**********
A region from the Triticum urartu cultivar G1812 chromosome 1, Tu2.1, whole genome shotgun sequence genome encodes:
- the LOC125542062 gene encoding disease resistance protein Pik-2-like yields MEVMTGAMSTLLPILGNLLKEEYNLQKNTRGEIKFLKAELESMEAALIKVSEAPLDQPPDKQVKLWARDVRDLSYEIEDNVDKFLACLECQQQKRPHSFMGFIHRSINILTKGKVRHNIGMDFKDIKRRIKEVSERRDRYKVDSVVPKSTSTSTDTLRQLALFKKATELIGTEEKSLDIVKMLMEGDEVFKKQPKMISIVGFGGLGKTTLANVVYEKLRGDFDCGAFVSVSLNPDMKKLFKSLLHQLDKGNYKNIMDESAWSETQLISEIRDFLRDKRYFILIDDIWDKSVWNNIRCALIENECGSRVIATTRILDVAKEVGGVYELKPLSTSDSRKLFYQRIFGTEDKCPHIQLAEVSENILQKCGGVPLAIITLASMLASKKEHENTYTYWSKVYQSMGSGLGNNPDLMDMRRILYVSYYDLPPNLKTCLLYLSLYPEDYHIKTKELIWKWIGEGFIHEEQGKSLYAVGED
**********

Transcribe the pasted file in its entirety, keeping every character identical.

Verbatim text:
A region from the Triticum urartu cultivar G1812 chromosome 1, Tu2.1, whole genome shotgun sequence genome encodes:
- the LOC125542062 gene encoding disease resistance protein Pik-2-like yields MEVMTGAMSTLLPILGNLLKEEYNLQKNTRGEIKFLKAELESMEAALIKVSEAPLDQPPDKQVKLWARDVRDLSYEIEDNVDKFLACLECQQQKRPHSFMGFIHRSINILTKGKVRHNIGMDFKDIKRRIKEVSERRDRYKVDSVVPKSTSTSTDTLRQLALFKKATELIGTEEKSLDIVKMLMEGDEVFKKQPKMISIVGFGGLGKTTLANVVYEKLRGDFDCGAFVSVSLNPDMKKLFKSLLHQLDKGNYKNIMDESAWSETQLISEIRDFLRDKRYFILIDDIWDKSVWNNIRCALIENECGSRVIATTRILDVAKEVGGVYELKPLSTSDSRKLFYQRIFGTEDKCPHIQLAEVSENILQKCGGVPLAIITLASMLASKKEHENTYTYWSKVYQSMGSGLGNNPDLMDMRRILYVSYYDLPPNLKTCLLYLSLYPEDYHIKTKELIWKWIGEGFIHEEQGKSLYAVGED